– Charles Darwin

      1. prologue: There is no evidence evolution is a guided process. That is why we do not claim that it is. That is very different from asserting that it is unguided.

        What I said was that Lewis does not understand evolution. If you are wrong about reality in the infancy of human evolution, you die. That is the profound difference between evolution by natural selection and spilt milk. Not only that, but to follow Lewis now means we cannot trust our minds under any circumstances; so long as the mind is more likely to be wrong than not under evolution (as Lewis says – but is likely wrong) then he equally cannot trust reasoning that leads him to theism because he could still have the mind of a chimp and be wrong.

      2. Evolution as a guided process is not a scientific question, and natural selection is an assumption based on the same information as guided evolution. Science only accounts for what is observable and testable, and a mind behind it or lack thereof is not a scientifically testable or observable phenomenon. You and Lewis come to the science of evolution the same, allowing it can be (if not certainly is) true. Where you divulge is on the basis of philosophical interpretation of the evidence.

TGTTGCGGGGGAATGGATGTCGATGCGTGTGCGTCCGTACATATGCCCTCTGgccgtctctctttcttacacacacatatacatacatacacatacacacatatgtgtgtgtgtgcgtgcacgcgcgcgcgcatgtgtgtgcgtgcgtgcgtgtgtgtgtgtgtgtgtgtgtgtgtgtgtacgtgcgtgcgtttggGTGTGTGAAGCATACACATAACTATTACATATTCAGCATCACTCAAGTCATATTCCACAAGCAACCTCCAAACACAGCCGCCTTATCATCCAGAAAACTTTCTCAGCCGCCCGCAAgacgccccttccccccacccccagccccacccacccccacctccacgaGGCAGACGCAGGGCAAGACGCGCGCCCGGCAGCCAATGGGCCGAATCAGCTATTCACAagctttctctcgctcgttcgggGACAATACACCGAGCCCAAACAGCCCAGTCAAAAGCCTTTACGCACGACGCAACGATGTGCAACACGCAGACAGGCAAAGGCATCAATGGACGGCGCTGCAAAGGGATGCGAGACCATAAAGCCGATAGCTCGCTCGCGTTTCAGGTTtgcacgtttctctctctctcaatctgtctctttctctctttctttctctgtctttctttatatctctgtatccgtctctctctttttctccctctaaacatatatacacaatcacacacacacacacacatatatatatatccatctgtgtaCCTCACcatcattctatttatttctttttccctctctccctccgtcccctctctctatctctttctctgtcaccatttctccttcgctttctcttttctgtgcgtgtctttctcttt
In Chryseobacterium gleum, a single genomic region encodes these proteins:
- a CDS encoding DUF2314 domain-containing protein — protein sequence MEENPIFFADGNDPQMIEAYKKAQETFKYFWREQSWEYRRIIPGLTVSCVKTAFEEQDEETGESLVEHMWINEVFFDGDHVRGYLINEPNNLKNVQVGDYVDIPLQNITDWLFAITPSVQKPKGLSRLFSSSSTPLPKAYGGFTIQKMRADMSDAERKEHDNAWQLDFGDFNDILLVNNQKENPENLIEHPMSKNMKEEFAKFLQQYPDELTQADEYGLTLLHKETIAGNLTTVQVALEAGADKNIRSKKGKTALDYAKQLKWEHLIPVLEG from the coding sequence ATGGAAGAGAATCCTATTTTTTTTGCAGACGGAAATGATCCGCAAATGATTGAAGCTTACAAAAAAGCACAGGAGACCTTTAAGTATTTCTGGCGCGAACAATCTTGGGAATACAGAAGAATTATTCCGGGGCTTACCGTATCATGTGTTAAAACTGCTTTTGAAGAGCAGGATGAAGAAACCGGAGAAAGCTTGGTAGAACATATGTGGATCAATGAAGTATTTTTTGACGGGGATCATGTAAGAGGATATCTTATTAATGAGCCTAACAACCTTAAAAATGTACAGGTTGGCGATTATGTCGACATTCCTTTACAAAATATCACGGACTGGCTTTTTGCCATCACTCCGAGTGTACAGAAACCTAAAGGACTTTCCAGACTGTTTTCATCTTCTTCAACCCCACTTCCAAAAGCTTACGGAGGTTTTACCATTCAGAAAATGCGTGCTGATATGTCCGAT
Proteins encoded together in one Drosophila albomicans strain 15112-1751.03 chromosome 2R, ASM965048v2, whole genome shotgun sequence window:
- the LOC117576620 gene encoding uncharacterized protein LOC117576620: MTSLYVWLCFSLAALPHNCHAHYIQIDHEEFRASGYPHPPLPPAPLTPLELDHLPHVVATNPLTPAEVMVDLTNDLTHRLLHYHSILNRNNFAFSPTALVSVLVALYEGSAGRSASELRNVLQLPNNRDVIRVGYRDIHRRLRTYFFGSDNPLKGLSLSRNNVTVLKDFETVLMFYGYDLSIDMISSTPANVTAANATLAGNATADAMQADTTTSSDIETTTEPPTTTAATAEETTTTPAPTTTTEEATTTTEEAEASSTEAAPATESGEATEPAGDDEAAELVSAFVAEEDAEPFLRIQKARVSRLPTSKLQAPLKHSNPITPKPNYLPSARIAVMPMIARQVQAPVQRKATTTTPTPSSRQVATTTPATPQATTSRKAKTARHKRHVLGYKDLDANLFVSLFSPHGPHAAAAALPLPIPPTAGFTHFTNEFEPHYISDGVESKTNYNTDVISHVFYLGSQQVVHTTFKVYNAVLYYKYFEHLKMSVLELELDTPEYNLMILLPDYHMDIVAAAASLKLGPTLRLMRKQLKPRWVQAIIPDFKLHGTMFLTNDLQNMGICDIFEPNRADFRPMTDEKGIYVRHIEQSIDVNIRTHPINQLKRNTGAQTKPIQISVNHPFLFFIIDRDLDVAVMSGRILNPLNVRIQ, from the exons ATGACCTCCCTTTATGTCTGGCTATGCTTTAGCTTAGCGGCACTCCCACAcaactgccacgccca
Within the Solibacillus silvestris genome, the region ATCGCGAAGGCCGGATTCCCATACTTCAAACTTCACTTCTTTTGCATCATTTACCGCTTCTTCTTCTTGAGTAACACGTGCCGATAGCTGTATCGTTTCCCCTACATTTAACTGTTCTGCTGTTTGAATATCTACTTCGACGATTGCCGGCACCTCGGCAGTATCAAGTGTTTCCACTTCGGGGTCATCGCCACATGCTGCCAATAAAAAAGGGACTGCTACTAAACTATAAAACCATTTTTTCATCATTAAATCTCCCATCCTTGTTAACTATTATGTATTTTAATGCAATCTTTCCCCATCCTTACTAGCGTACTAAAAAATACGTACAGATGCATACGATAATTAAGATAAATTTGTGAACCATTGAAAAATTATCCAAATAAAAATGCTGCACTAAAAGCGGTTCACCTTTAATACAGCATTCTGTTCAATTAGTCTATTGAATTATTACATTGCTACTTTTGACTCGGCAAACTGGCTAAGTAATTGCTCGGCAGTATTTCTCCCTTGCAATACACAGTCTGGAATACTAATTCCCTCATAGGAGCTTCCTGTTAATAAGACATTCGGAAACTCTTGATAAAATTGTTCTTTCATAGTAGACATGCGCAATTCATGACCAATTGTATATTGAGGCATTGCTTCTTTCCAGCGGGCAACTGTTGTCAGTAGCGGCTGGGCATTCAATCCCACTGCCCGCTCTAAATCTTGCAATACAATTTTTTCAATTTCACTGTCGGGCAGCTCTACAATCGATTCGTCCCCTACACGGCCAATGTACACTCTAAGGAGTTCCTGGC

“If you are wrong about reality in the infancy of human evolution, you die.”

        How does this support an unguided process over a guided one? All this establishes is that life is fragile, which is certainly not purported to be otherwise in any of the monotheistic religions.

        “That is the profound difference between evolution by natural selection and spilt milk.”

        Only if you approach the evidence with the a priori that there is no God. The same process could just as easily be called “design for adaptation” when you come with the a priori that there is a God. Hence, this is not a scientific statement, but a philosophical one.

        C.S. Lewis: from Mere Christianity:
        Science works by experiments. It watches how things behave. … Do not think I am saying anything against science: I am only saying what its job is. And the more scientific a man is, the more he would agree with me that this is the job of science — and a very useful and necessary job it is too. But why anything comes to be there at all, and whether there is anything behind the things science observes — something of a different kind — this is not a scientific question. If there is “Something Behind,” then either it will have to remain altogether unknown to men or else make itself known in some different way. The statement that there is any such thing, and the statement that there is no such thing, are neither of them statements that science can make. And real scientists do not usually make them.

        “Not only that, but to follow Lewis now means we cannot trust our minds under any circumstances; so long as the mind is more likely to be wrong than not under evolution (as Lewis says – but is likely wrong) then he equally cannot trust reasoning that leads him to theism because he could still have the mind of a chimp and be wrong.”